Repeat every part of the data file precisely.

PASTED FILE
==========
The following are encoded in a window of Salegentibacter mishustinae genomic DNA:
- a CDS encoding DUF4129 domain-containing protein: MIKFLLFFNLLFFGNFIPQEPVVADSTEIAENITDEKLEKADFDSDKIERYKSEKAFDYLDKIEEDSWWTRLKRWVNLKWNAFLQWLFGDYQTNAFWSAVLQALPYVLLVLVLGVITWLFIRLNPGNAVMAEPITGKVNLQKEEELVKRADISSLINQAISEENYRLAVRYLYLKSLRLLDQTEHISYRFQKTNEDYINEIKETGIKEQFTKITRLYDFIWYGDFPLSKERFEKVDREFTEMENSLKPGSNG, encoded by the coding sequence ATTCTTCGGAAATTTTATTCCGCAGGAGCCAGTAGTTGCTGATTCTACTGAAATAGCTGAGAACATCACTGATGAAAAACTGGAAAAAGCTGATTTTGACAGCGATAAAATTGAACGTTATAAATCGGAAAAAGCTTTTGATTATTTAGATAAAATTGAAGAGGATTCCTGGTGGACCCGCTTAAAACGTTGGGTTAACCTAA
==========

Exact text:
The following are encoded in a window of Salegentibacter mishustinae genomic DNA:
- a CDS encoding DUF4129 domain-containing protein: MIKFLLFFNLLFFGNFIPQEPVVADSTEIAENITDEKLEKADFDSDKIERYKSEKAFDYLDKIEEDSWWTRLKRWVNLKWNAFLQWLFGDYQTNAFWSAVLQALPYVLLVLVLGVITWLFIRLNPGNAVMAEPITGKVNLQKEEELVKRADISSLINQAISEENYRLAVRYLYLKSLRLLDQTEHISYRFQKTNEDYINEIKETGIKEQFTKITRLYDFIWYGDFPLSKERFEKVDREFTEMENSLKPGSNG, encoded by the coding sequence ATTCTTCGGAAATTTTATTCCGCAGGAGCCAGTAGTTGCTGATTCTACTGAAATAGCTGAGAACATCACTGATGAAAAACTGGAAAAAGCTGATTTTGACAGCGATAAAATTGAACGTTATAAATCGGAAAAAGCTTTTGATTATTTAGATAAAATTGAAGAGGATTCCTGGTGGACCCGCTTAAAACGTTGGGTTAACCTAA